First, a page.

Next battleground: An aging Great Lakes
pipeline stirs new protest
Send a link to a friend
[April 28, 2017]
By Nia Williams
CALGARY, Alberta (Reuters) - The growing
protest movement against U.S. oil and gas pipelines has so far focused
on stopping or delaying new construction, with some high-profile
Now, in Michigan, a broad coalition of opponents is entering a new
frontier: Pushing to rip out and reroute an existing pipeline - Enbridge
Inc.'s <ENB.TO> aging Line 5, which crosses the Straits of Mackinac.
They fear the pipeline will leak into the Great Lakes, which contain
about a fifth of the world’s fresh water and sustain the state’s second-
and third-largest industries, agriculture and tourism.
Those concerns - which are shared by two likely candidates for governor
- also have far-reaching implications for energy firms and consumers.
Spanning 645 miles, Line 5 carries 540,000 barrels per day of light
Canadian crude and refined products between Wisconsin and Ontario,
making it a key link in Enbridge's network transporting western Canadian
oil to eastern refineries. It also delivers about half the propane used
to heat Michigan homes.
Moving the pipeline, built in 1953, would cost Enbridge $4.2 million per
mile - or about $2.7 billion total, according to an estimate from IHS
Markit analyst Phil Hopkins.
Enbridge spokesman Ryan Duffy said that the line is structurally sound
and constantly monitored, tested and inspected to prevent leaks. The
firm plans to add 18 additional supports in the Straits this summer, he
The unprecedented demands to move an existing pipeline present steep
political and regulatory challenges, said Dirk Lever, an analyst with
AltaCorp Capital in Calgary.
"Move it? The question is where," he said. "And good luck with building
a new pipeline."
The Michigan controversy is only the latest pipeline fight.
Last year, protests by North Dakota's Standing Rock Sioux, a Native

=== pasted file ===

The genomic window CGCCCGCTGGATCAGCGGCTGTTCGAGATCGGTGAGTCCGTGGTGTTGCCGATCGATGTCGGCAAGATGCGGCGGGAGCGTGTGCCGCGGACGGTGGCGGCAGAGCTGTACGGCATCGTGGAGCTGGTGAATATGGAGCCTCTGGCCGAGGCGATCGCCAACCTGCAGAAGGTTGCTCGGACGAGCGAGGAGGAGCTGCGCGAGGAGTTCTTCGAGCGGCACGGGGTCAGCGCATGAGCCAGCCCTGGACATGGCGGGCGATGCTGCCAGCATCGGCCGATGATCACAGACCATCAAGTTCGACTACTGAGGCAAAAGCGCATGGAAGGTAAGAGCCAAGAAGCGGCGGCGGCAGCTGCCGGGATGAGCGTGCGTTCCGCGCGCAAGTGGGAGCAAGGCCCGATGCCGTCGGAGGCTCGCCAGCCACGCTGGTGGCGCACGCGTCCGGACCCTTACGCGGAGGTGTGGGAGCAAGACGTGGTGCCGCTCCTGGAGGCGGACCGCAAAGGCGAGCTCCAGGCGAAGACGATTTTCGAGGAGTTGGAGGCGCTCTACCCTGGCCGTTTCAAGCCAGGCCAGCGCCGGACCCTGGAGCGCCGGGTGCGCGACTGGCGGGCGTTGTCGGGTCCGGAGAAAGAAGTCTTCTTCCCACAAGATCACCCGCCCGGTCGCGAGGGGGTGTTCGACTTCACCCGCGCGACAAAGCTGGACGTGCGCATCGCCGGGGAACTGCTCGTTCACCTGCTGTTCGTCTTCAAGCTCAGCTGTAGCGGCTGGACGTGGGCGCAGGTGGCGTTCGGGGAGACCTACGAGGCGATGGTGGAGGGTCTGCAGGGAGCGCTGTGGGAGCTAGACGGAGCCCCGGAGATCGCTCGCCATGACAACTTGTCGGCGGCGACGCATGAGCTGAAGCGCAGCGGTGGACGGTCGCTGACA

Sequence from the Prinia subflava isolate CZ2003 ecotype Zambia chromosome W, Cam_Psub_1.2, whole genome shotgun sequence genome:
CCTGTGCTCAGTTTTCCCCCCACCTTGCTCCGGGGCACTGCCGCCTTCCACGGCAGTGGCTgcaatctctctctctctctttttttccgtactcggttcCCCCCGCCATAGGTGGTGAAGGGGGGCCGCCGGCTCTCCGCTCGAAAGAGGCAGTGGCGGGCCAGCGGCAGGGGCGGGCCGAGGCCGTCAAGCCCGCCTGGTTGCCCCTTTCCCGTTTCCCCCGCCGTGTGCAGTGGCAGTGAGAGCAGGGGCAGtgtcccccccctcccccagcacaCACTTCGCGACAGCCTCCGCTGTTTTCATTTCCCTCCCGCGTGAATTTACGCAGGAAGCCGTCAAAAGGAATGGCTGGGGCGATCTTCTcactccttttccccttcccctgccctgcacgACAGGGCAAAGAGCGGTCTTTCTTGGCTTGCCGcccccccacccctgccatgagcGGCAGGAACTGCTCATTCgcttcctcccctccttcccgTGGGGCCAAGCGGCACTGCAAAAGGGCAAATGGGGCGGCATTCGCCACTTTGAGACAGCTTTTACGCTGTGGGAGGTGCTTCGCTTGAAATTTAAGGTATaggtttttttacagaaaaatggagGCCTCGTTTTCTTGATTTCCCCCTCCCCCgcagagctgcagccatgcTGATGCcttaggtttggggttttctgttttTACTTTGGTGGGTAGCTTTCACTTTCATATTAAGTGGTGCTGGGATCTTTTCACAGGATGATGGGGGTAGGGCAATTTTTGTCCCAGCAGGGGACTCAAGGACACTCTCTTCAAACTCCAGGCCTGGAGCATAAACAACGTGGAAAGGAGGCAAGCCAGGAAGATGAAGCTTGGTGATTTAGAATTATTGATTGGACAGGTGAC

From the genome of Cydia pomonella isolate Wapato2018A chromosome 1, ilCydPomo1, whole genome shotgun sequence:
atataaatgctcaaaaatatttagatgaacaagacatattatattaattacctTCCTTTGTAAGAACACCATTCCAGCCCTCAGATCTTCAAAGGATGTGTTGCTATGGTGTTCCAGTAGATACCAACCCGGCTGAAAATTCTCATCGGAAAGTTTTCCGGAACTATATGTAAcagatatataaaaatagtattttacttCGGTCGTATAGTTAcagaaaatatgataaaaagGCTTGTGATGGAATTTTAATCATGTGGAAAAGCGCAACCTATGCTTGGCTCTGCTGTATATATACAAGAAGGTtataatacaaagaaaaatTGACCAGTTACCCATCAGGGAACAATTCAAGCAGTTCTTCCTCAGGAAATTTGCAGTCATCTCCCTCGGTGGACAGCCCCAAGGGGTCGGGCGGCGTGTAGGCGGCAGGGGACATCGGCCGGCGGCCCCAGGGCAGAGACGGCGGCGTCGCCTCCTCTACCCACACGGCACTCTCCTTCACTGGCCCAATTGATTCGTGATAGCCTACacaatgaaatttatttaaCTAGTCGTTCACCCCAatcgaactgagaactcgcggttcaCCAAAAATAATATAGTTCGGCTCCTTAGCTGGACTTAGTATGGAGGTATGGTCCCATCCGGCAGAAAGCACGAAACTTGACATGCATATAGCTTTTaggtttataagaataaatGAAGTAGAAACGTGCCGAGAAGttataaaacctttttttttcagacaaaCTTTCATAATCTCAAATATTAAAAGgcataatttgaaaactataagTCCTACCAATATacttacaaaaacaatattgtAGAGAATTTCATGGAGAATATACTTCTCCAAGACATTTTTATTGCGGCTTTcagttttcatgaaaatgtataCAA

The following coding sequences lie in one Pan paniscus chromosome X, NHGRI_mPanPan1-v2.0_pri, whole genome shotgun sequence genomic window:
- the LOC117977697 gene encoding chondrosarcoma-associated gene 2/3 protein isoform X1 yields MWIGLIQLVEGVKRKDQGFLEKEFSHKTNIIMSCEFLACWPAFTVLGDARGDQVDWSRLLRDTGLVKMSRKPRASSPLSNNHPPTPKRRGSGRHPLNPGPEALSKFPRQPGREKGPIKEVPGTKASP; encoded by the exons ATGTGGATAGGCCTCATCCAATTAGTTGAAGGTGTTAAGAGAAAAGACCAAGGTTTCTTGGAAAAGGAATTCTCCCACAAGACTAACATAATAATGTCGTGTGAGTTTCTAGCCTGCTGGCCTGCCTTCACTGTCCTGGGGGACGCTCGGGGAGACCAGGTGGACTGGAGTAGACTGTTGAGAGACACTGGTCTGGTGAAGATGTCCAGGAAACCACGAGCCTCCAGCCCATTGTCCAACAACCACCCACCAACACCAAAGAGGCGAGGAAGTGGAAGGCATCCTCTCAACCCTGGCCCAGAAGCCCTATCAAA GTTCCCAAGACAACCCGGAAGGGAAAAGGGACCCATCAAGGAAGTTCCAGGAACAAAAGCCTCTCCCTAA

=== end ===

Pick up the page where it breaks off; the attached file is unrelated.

American tribe, garnered national attention and delayed the opening of
Energy Transfer Partners’ <ETP.N> Dakota Access Pipeline, which finally
won approval in February.
Another ETP pipeline proposed in Louisiana has drawn protests from flood
protection advocates and commercial fishermen.
The Keystone XL pipeline, planned by TransCanada Corp <TRP.TO>, now
faces a political showdown over route approval in Nebraska amid protests
from farmers and ranchers.
In Michigan, pipeline opponents include regional businesses and
churches, as well as local and national environmental groups.
State officials have ordered two independent reports, expected in June -
one on the pipeline's reliability and another on potential alternatives
if the state moves to revoke easements that allow Line 5 to operate. The
reports could fuel a debate that is expected to intensify in the 2018
Many opponents argue the 64-year-old Enbridge pipeline has already
outlived its predicted life span. They cite a 2015 interview with an
engineer on the original project, Bruce Trudgen, who said that, at the
time of construction, the pipeline was expected to last 50 years.
"Common sense dictates that a pipeline which is already 28 percent past
its viable life will eventually be decommissioned," said Gretchen
Whitmer, a former Michigan senator now campaigning for the Democratic
nomination for governor. "Government would be wise to plan for that
proactively - before disaster strikes."